Yoga has been around for over 5,000 years, originating in India. As a spiritual system, it focuses on obtaining a higher state of consciousness while releasing your spirit from suffering. As is the case in most religious practices, there are differences in the belief systems, but mainly yoga is an ascetic philosophy in which people achieve purity by withdrawing from the world.
There are different components in a complete yoga system governing individual wisdom, spiritual belief and ethical behavior. Out of all of them, it is the physical practices of “hatha” yoga that have caught on most successfully in the West. Almost all of the types of yoga we recognize are geared toward improving the body. Relaxation and reducing stress are involved in the practice as well, but many people are focused on fitness and flexibility.
There are many styles of hatha yoga: slow and gentle, exercises using props, power yoga, and a new trend in the yoga world where participants do yoga in a room as hot as 105 degrees F. (The latter is known as “bikram” yoga and it would probably be best to wait until you get comfortable with other forms of the practice before it.)
Benefits of Yoga: How Yoga Can Improve Your Sleep (Study Results)
Recently, researchers at the University of Michigan put yoga to a tough test: they wanted to find out whether it could help cancer survivors get a better night’s sleep. According to the researchers, some 80% of cancer patients have trouble sleeping while undergoing treatment, and about two-thirds say the problems persist after treatment ends — quite a high percentage!
For the clinical trial, the research team recruited 410 cancer survivors, average age 54, who had finished treatment two to 24 months before. All the participants still reported significant sleep disruptions. The participants were randomized to receive regular follow-up care for cancer survivors or to receive regular care plus two 75-minute sessions of yoga per week for four weeks. The yoga sessions emphasized breathing from the diaphragm rather than the chest and focused on mindfulness, visualization and guided meditation.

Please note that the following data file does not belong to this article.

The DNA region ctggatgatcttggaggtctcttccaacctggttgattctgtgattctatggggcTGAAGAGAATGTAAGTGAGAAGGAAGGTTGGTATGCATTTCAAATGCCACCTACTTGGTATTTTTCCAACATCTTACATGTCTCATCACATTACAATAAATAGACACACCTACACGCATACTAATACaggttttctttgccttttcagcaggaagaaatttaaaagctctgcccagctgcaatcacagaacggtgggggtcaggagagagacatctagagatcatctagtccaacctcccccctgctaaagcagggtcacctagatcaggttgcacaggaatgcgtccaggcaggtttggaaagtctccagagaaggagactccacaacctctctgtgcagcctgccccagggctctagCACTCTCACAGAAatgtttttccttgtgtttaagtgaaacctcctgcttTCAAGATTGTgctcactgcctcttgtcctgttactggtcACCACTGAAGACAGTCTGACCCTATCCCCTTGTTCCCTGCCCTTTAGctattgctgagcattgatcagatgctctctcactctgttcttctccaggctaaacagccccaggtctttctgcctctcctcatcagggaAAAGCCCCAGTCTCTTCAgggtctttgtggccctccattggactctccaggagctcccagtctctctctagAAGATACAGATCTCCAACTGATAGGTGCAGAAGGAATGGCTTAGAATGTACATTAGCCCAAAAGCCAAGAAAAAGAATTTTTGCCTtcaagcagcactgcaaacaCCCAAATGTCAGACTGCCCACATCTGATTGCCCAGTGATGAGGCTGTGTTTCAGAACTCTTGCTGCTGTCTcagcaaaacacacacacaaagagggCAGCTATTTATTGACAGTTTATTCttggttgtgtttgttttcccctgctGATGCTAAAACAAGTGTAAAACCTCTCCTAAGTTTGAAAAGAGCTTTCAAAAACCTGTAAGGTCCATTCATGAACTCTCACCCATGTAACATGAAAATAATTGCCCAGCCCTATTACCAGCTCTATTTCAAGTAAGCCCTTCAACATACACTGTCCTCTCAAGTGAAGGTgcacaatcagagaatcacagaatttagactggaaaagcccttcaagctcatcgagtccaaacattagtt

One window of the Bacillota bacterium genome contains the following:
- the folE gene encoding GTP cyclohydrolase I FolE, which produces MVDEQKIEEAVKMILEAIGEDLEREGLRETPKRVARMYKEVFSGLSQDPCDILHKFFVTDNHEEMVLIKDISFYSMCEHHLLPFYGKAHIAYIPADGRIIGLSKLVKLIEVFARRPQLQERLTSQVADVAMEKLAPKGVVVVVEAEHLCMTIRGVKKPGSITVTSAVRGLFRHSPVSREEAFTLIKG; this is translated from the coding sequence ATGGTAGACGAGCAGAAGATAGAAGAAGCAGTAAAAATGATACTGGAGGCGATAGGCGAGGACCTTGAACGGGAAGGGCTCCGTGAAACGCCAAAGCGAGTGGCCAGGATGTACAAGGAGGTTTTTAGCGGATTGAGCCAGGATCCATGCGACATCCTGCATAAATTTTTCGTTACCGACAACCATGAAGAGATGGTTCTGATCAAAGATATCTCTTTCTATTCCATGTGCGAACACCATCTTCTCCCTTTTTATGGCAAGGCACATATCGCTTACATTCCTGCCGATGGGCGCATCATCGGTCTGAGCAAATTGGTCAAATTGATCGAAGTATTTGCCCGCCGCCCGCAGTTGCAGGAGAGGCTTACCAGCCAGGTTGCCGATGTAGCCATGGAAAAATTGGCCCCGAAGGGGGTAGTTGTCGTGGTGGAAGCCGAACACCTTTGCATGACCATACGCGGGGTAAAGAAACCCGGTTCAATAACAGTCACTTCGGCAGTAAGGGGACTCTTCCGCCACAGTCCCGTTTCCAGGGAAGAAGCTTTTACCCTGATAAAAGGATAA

The research team found that the yoga participants reported an improvement in sleep quality of 22%, while the control group reported an improvement of only 12%. Thirty-one percent of participants in the yoga group who had started out with clinically impaired sleep quality recovered, compared to only 16% in the control group.
So there you have it: some pretty convincing numbers! Why not give yoga a try? It could help you to achieve a healthy balance between body and mind in order to promote and keep good health. While yoga will not bring about good health on its own — you must also incorporate a healthy diet, exercise, fresh air, clean air, and overall calm in your routine — it will pave the way to an environment that encourages good health, including getting a good night’s sleep.
—by Cate Stevenson, BA